How do I give Effective Coaching?
Assess my Effectiveness as a Coach
What is Coaching?
Coaching is a process used to encourage employees to accept responsibility for their performance, enable them to achieve and sustain superior performance, and to treat them as partners in working towards organisational goals. Coaching is the informal, day-to-day ongoing instructing of employees.
This is done by undertaking two distinct activities: coaching analysis (i.e. analysing performance), and coaching discussions (i.e. face-to-face communication).
In coaching, the role of the supervisor is not limited to corrective or remedial coaching for performance deficits. Coaches challenge, stimulate and guide employees to keep growing.
Coaching is the process of inspiring, guiding, encouraging, motivating, and instructing an employee so that they can achieve to their fullest potential. Coaching helps the employee to grow professionally and personally in order to achieve their ultimate goal. It revolves around a collaborative relationship between a staff member and the coach. The coach becomes the employee’s personal resource and advocate.
During the coaching process, a coach asks questions and acts as a mirror, an advocate, and a compassionate critic to reveal and challenge habitual ways of being and thinking
What are the Benefits of Coaching?
Companies that have brought in a coaching culture report significant benefits that include:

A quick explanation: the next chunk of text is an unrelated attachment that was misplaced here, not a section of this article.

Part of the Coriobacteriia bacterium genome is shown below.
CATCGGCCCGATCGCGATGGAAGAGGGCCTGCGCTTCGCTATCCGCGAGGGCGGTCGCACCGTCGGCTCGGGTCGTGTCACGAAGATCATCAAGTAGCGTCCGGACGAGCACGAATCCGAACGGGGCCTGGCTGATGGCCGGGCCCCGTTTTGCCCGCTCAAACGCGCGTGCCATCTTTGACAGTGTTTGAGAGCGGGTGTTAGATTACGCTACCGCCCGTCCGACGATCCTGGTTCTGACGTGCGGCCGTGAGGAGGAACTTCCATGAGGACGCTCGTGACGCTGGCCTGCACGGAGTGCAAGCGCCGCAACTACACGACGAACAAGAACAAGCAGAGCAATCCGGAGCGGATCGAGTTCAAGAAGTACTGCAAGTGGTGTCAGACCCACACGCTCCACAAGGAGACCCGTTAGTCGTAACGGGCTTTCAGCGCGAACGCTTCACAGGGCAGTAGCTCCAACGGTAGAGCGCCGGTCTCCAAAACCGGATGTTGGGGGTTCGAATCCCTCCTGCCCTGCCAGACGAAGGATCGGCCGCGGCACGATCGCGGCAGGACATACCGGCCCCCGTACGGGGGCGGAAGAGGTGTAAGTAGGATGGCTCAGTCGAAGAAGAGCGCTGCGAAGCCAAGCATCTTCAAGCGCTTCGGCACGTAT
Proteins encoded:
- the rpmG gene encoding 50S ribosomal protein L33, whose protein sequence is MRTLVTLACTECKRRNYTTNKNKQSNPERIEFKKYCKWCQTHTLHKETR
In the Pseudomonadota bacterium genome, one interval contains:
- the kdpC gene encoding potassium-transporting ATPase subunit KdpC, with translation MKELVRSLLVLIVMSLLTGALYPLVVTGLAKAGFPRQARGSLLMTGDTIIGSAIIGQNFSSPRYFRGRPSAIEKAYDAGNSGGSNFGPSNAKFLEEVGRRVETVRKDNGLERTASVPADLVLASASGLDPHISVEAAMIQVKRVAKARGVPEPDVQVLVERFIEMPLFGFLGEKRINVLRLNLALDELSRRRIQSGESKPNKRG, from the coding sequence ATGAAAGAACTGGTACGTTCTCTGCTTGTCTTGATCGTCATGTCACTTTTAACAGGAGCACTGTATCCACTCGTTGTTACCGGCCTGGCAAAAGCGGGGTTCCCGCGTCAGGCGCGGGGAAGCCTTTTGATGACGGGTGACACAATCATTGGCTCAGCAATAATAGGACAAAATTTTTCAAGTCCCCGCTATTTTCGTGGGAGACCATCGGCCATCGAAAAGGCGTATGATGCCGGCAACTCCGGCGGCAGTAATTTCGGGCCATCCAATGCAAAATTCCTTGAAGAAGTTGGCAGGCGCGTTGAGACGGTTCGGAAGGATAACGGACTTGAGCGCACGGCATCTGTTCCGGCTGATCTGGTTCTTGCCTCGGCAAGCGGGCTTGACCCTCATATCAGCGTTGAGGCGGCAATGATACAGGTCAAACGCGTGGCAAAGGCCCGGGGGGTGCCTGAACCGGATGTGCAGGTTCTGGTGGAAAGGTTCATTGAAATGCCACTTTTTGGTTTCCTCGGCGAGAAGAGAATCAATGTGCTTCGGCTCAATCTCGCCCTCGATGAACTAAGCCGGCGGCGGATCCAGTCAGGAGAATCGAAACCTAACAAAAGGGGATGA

- A focus on solutions not problems
- Motivated people that are inspired to achieve their best
- Open communication channels
- Reduced conflict between staff
- Reduced staff turnover
- Increased productivity
- Improved staff morale - greater happiness and satisfaction at work
How do I Coach?
Step 1. Build Rapport
Rapport is the level of mutual trust that exists between the coach and coached. Taking the time to establish rapport will make the coaching more successful - the more rapport built between the two parties the better the outcomes. Less rapport will make your coaching less effective. What this means is that more time spent by the coach up front will lead to less effort later to produce results.
Build rapport and identify any barriers to performance e.g. the learner's fear of change or of appearing incompetent..
Step 2. Clarify expectations
Talk about the oragnisation's expectations and what the learner wants to achieve.
Step 3. Analyse existing knowledge or skills
Find out what the learner already knows or how they perceive their skills and knowledge. Acknowledge and reinforce their existing skills and knowledge. Proceed from the familiar to the unfamiliar.
Step 4. Model desired behaviour.
Demonstrate how to do it. Explain to the learner exactly what is being done during a demonstration, moving from the simple to the complex. Allow the learner the opportunity to ask questions. Explain the relationship between what the learner is doing and the overall operation.
Step 5. Create a positive atmosphere.
Give positive reinforcement to the learner. Be patient with the learner.
Step 6. Have the learner undertake the task.Let the learner participate. Active participation is essential for instilling long-term learning.
Step 7. Follow up
Evaluate learning. Check up on the learner's progress to demonstrate your availability to answer questions and to discover any new problems.
What Skills do I Need?
There are 7 critical coaching skills:
- Building Rapport
- Clarifying Expectations
- Observing and Analysing
- Questioning and Listening
- Providing Feedback
- Facilitating Learning
- Focussing on Solutions
Get in Touch with Jump
If you need help, or you answered no or unsure to any of the questions in the assessment tool, then Jump Business Solutions can help you. Phone us on +64 6 754 8987 or +64 27 450 5271 or email email@example.com and Jump will come to you, discover your needs, and develop a solution that will create real, long-term and positive change for you and your business.
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